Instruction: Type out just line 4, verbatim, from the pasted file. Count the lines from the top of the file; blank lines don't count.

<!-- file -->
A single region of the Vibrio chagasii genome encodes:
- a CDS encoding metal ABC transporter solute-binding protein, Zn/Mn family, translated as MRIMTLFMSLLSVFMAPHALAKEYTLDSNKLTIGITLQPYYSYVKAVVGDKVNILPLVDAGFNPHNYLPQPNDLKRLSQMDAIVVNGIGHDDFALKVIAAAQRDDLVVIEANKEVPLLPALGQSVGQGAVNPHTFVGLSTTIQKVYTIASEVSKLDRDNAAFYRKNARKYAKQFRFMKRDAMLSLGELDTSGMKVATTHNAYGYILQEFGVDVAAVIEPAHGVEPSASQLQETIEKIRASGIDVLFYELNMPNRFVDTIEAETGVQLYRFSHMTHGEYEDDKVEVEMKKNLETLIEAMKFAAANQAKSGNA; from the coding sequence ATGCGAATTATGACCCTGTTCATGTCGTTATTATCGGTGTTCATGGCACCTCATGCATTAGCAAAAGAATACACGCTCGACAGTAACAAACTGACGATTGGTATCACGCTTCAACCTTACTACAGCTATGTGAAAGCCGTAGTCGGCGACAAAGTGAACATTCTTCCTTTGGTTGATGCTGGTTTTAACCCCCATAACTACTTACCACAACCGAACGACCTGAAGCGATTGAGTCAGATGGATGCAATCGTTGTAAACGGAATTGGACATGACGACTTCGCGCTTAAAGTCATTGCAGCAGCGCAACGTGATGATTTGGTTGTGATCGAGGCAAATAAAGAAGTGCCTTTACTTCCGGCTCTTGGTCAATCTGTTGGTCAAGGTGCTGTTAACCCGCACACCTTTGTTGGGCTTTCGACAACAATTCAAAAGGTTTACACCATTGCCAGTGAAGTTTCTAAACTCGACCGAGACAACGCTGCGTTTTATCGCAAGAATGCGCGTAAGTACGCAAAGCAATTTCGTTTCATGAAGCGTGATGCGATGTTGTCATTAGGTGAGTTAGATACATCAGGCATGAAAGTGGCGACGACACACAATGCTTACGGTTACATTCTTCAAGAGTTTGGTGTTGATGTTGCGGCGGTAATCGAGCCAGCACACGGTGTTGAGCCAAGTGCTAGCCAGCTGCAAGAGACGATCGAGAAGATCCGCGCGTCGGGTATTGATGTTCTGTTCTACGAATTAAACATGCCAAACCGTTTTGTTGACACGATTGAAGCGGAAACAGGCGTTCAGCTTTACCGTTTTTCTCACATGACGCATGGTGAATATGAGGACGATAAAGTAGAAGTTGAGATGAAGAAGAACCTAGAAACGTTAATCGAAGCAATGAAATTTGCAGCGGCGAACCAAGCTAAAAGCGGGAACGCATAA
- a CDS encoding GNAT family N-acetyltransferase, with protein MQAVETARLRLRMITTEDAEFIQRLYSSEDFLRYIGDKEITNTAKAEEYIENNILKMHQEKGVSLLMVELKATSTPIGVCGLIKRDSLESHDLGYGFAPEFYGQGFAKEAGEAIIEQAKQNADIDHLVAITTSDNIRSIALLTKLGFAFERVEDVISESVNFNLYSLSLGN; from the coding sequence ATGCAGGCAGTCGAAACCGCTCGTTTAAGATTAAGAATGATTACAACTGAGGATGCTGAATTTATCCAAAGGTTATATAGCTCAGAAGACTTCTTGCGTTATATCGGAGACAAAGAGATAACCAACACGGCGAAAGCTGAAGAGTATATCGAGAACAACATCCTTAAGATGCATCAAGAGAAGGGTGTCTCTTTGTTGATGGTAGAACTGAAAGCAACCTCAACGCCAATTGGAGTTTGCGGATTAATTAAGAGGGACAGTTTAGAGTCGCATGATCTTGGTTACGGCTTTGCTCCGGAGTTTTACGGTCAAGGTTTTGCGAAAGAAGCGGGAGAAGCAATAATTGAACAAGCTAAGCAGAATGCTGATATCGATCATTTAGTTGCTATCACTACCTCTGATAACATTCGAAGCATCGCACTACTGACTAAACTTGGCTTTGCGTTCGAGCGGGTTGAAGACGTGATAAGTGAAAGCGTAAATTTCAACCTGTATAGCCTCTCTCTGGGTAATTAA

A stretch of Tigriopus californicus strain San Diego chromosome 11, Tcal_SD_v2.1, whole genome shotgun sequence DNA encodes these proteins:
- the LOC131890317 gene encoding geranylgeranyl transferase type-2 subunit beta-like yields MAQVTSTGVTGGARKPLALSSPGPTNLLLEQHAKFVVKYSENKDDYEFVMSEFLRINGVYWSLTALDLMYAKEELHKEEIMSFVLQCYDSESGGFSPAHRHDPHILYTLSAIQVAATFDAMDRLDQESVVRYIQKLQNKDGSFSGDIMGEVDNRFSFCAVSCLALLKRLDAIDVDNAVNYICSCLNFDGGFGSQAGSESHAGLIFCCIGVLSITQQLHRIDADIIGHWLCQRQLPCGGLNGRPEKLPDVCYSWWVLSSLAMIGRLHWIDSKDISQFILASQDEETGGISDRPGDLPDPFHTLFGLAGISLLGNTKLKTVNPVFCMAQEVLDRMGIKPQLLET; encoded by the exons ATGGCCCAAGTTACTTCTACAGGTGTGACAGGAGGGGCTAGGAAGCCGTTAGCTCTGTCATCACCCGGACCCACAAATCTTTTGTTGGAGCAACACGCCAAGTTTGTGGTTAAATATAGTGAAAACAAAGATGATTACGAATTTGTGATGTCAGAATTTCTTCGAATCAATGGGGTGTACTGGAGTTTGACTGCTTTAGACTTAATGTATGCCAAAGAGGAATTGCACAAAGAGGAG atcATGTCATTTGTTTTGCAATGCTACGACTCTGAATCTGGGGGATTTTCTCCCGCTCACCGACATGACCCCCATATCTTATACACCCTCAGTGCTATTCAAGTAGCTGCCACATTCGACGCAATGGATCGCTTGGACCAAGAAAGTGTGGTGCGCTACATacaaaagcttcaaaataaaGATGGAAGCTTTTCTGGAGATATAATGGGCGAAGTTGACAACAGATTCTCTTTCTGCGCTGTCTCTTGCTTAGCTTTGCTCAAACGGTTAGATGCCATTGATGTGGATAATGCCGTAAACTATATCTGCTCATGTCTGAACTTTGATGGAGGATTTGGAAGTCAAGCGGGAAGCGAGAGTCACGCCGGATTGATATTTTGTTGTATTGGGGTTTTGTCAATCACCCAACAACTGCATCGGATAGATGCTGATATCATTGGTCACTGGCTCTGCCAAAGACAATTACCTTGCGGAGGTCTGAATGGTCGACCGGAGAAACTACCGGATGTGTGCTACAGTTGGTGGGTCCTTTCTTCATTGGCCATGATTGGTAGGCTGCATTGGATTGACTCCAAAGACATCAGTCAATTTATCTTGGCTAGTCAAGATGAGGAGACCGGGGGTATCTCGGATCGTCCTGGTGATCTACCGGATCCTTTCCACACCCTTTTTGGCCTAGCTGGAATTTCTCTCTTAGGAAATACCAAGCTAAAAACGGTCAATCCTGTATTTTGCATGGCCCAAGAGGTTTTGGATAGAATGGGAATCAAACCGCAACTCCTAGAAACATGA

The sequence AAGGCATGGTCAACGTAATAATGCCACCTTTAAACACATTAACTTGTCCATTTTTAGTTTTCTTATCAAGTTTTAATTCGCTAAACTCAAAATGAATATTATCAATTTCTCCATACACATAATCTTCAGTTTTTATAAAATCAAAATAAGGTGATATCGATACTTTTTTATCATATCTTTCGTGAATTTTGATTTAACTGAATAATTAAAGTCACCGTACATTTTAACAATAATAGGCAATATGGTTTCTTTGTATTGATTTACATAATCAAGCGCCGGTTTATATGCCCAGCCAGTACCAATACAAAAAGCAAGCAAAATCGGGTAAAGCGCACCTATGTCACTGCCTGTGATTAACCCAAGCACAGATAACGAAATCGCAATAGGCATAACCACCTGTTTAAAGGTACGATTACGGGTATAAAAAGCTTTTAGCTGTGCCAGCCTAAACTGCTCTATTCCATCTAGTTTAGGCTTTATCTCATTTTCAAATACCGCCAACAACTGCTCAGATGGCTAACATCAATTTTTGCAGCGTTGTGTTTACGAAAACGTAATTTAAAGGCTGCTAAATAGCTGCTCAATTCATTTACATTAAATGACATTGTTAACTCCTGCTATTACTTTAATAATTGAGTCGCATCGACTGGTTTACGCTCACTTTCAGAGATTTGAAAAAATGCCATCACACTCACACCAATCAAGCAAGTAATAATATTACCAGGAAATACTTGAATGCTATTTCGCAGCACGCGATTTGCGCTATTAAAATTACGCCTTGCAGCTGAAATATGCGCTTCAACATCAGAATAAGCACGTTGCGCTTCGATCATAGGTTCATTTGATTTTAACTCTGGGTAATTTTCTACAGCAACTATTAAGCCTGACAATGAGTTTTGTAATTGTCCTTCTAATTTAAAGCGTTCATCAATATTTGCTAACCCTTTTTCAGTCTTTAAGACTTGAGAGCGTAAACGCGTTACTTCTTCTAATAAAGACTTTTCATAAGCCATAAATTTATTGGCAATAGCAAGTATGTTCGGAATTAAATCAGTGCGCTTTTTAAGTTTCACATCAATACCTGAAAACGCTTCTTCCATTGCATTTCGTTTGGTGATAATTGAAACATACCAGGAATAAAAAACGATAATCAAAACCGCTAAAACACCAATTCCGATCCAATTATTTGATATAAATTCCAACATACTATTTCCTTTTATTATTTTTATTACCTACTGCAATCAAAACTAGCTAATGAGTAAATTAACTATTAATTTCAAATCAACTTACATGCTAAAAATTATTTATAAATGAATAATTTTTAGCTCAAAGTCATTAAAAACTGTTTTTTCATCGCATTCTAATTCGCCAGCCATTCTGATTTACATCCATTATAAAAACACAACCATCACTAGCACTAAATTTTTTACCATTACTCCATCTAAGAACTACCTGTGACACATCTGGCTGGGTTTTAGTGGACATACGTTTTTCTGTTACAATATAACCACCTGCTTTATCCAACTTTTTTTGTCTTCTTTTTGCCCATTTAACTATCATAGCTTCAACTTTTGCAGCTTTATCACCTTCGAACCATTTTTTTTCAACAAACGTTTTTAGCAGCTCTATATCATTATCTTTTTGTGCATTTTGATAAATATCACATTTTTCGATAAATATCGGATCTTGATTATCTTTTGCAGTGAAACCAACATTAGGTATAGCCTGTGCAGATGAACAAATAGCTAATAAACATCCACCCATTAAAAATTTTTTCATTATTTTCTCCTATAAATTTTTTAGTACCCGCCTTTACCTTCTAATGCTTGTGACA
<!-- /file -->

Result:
A stretch of Tigriopus californicus strain San Diego chromosome 11, Tcal_SD_v2.1, whole genome shotgun sequence DNA encodes these proteins: